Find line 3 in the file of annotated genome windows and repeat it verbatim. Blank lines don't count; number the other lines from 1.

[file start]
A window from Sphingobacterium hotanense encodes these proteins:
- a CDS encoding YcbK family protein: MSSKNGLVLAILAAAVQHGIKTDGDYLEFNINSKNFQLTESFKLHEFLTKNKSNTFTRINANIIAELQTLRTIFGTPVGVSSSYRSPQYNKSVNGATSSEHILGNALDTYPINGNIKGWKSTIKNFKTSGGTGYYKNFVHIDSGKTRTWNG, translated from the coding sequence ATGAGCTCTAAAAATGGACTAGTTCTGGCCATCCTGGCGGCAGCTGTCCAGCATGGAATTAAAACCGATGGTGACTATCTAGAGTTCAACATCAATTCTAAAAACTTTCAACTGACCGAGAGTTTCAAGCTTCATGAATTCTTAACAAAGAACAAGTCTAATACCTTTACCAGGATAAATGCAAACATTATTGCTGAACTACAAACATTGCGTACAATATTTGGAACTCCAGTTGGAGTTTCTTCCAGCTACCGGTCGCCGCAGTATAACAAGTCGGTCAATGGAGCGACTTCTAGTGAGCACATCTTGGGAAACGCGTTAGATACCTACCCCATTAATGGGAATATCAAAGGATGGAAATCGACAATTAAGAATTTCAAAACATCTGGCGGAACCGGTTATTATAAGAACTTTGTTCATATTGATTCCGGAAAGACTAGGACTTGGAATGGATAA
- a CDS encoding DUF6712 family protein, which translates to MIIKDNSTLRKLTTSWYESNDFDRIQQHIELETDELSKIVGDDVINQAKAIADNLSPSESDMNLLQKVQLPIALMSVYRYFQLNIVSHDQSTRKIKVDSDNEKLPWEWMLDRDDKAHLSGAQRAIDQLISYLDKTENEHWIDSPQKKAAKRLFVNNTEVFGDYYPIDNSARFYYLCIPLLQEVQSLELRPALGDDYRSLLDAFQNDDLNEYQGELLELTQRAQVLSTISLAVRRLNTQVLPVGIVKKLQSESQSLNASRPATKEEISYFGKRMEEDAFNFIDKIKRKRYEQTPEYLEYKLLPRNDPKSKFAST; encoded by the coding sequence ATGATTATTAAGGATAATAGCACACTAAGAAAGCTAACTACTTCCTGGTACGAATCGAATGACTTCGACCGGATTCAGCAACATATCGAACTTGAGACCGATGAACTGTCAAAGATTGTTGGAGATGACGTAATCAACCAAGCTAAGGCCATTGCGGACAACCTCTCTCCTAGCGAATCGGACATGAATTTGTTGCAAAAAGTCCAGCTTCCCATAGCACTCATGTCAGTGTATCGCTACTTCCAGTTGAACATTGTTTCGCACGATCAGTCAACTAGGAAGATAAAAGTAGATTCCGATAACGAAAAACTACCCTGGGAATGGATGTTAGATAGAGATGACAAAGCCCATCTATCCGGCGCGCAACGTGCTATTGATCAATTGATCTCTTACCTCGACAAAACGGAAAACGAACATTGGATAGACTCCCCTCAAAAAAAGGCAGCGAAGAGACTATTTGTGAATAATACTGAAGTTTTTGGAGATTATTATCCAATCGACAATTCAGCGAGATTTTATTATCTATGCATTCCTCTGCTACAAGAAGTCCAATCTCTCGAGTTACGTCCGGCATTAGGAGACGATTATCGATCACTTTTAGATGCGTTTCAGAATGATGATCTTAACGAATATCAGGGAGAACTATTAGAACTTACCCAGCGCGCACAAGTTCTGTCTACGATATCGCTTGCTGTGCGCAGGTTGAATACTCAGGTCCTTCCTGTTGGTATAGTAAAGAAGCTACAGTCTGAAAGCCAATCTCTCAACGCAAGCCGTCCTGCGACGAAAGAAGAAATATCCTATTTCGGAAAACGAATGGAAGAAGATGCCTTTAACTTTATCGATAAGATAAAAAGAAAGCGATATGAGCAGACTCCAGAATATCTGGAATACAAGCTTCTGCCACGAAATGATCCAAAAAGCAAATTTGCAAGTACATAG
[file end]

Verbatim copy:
- a CDS encoding DUF6712 family protein, which translates to MIIKDNSTLRKLTTSWYESNDFDRIQQHIELETDELSKIVGDDVINQAKAIADNLSPSESDMNLLQKVQLPIALMSVYRYFQLNIVSHDQSTRKIKVDSDNEKLPWEWMLDRDDKAHLSGAQRAIDQLISYLDKTENEHWIDSPQKKAAKRLFVNNTEVFGDYYPIDNSARFYYLCIPLLQEVQSLELRPALGDDYRSLLDAFQNDDLNEYQGELLELTQRAQVLSTISLAVRRLNTQVLPVGIVKKLQSESQSLNASRPATKEEISYFGKRMEEDAFNFIDKIKRKRYEQTPEYLEYKLLPRNDPKSKFAST; encoded by the coding sequence ATGATTATTAAGGATAATAGCACACTAAGAAAGCTAACTACTTCCTGGTACGAATCGAATGACTTCGACCGGATTCAGCAACATATCGAACTTGAGACCGATGAACTGTCAAAGATTGTTGGAGATGACGTAATCAACCAAGCTAAGGCCATTGCGGACAACCTCTCTCCTAGCGAATCGGACATGAATTTGTTGCAAAAAGTCCAGCTTCCCATAGCACTCATGTCAGTGTATCGCTACTTCCAGTTGAACATTGTTTCGCACGATCAGTCAACTAGGAAGATAAAAGTAGATTCCGATAACGAAAAACTACCCTGGGAATGGATGTTAGATAGAGATGACAAAGCCCATCTATCCGGCGCGCAACGTGCTATTGATCAATTGATCTCTTACCTCGACAAAACGGAAAACGAACATTGGATAGACTCCCCTCAAAAAAAGGCAGCGAAGAGACTATTTGTGAATAATACTGAAGTTTTTGGAGATTATTATCCAATCGACAATTCAGCGAGATTTTATTATCTATGCATTCCTCTGCTACAAGAAGTCCAATCTCTCGAGTTACGTCCGGCATTAGGAGACGATTATCGATCACTTTTAGATGCGTTTCAGAATGATGATCTTAACGAATATCAGGGAGAACTATTAGAACTTACCCAGCGCGCACAAGTTCTGTCTACGATATCGCTTGCTGTGCGCAGGTTGAATACTCAGGTCCTTCCTGTTGGTATAGTAAAGAAGCTACAGTCTGAAAGCCAATCTCTCAACGCAAGCCGTCCTGCGACGAAAGAAGAAATATCCTATTTCGGAAAACGAATGGAAGAAGATGCCTTTAACTTTATCGATAAGATAAAAAGAAAGCGATATGAGCAGACTCCAGAATATCTGGAATACAAGCTTCTGCCACGAAATGATCCAAAAAGCAAATTTGCAAGTACATAG